Todd B. Reinstein, a tax partner with Pepper Hamilton, was quoted in the July 16, 2019 Law360 article, "Four Federal Tax Regs to Watch in the Second Half of 2019."
Todd B. Reinstein, a partner at Pepper Hamilton LLP, told Law360 he hopes the Section 382 regulations follow the 2003 guidance issued in Notice 2003-65, which helped businesses figure out how to calculate net unrealized built-in gains and losses, but the IRS never issued any regulations explaining that notice, he said.
"I don't know what's in the reg package, but the stem of this goes back to the 2003-65 notice, which gave different methodologies for how to calculate built-in gains and built-in losses, and I would think that [would be] the cornerstone of those regs," Reinstein said.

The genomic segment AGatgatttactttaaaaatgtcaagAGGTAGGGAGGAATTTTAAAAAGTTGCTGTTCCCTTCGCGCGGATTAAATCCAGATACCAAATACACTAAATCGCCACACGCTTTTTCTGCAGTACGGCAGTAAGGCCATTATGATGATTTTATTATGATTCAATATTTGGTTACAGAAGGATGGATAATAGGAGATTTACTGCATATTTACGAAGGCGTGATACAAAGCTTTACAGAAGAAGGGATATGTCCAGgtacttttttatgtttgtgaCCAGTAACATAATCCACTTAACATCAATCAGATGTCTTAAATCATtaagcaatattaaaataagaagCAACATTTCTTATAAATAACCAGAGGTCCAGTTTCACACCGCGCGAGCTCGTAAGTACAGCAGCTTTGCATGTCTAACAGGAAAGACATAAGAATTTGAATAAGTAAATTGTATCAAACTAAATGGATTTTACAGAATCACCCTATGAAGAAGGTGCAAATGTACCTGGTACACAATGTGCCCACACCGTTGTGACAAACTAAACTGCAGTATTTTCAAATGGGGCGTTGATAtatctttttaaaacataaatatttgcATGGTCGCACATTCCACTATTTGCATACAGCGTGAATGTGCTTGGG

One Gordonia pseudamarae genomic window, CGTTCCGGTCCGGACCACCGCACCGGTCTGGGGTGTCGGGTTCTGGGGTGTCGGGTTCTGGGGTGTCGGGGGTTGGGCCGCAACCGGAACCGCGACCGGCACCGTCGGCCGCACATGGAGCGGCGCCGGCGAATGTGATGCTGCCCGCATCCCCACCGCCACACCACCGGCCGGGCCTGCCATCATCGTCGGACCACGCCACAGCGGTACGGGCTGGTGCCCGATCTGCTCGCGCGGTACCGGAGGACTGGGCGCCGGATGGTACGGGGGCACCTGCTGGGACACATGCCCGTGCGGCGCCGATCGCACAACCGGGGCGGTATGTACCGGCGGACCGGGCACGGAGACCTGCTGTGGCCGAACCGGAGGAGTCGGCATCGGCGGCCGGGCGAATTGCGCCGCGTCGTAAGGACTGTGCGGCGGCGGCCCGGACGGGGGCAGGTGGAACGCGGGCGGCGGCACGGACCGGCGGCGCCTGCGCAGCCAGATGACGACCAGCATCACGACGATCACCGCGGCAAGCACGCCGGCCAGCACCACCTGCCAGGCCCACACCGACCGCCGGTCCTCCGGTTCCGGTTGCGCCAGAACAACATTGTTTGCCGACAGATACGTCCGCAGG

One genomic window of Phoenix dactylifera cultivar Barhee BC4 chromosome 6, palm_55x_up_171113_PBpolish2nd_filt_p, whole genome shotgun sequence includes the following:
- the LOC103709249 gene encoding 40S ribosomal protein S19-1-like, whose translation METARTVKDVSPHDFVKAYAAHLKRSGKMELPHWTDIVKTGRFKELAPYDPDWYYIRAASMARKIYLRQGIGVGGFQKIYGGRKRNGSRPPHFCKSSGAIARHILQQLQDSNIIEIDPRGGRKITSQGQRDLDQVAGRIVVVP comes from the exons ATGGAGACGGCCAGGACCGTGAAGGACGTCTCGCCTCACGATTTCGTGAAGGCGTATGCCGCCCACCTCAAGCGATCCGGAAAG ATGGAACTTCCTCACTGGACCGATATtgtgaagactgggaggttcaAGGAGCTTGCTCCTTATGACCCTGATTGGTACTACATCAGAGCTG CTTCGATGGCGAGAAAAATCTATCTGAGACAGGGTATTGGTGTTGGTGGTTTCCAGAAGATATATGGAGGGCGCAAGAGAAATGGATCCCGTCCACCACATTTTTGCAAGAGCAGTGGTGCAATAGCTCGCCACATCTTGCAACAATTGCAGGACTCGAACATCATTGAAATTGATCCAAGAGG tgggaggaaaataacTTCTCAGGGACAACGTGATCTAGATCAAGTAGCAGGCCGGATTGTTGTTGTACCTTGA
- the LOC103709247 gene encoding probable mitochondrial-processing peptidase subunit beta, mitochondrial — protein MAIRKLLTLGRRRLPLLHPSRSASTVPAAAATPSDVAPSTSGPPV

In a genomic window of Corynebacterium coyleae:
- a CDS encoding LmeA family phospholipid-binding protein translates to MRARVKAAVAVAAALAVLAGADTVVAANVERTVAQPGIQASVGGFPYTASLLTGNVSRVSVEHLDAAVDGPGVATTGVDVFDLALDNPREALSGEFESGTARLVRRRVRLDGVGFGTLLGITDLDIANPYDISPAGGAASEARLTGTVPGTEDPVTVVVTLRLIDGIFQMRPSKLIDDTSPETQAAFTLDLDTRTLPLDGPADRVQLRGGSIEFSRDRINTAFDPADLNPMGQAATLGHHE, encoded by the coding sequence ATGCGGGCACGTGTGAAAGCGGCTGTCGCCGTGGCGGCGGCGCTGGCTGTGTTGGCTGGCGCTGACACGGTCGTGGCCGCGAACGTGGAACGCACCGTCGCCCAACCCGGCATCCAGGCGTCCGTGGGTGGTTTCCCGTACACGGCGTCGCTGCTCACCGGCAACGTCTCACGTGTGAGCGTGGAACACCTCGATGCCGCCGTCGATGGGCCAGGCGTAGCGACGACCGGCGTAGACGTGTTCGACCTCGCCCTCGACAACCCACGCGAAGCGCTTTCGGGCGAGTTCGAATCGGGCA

Notice 2003-65 provides businesses flexibility by allowing for two ways to identify built-in gains, he said, and is important for many companies with significant losses because it allows them to make more use of NOLs if there is an ownership change.
However, the TCJA introduced an immediate expensing provision under IRC Section 168(k) to allow for a 100% first-year deduction for the cost of qualified property, which raised some questions on how to calculate built-in gains, Reinstein said.
The IRS addressed the issue in Notice 2018-30, which modified Notice 2003-65 and said that built-in gains and losses are determined without consideration of the 100% expensing rules of Section 168(k).
“They’re answering kind of old questions, but I believe they’re also going to answer some new questions that are coming up,” like how the built-in loss and built in-gain rules work with foreign corporations, he said.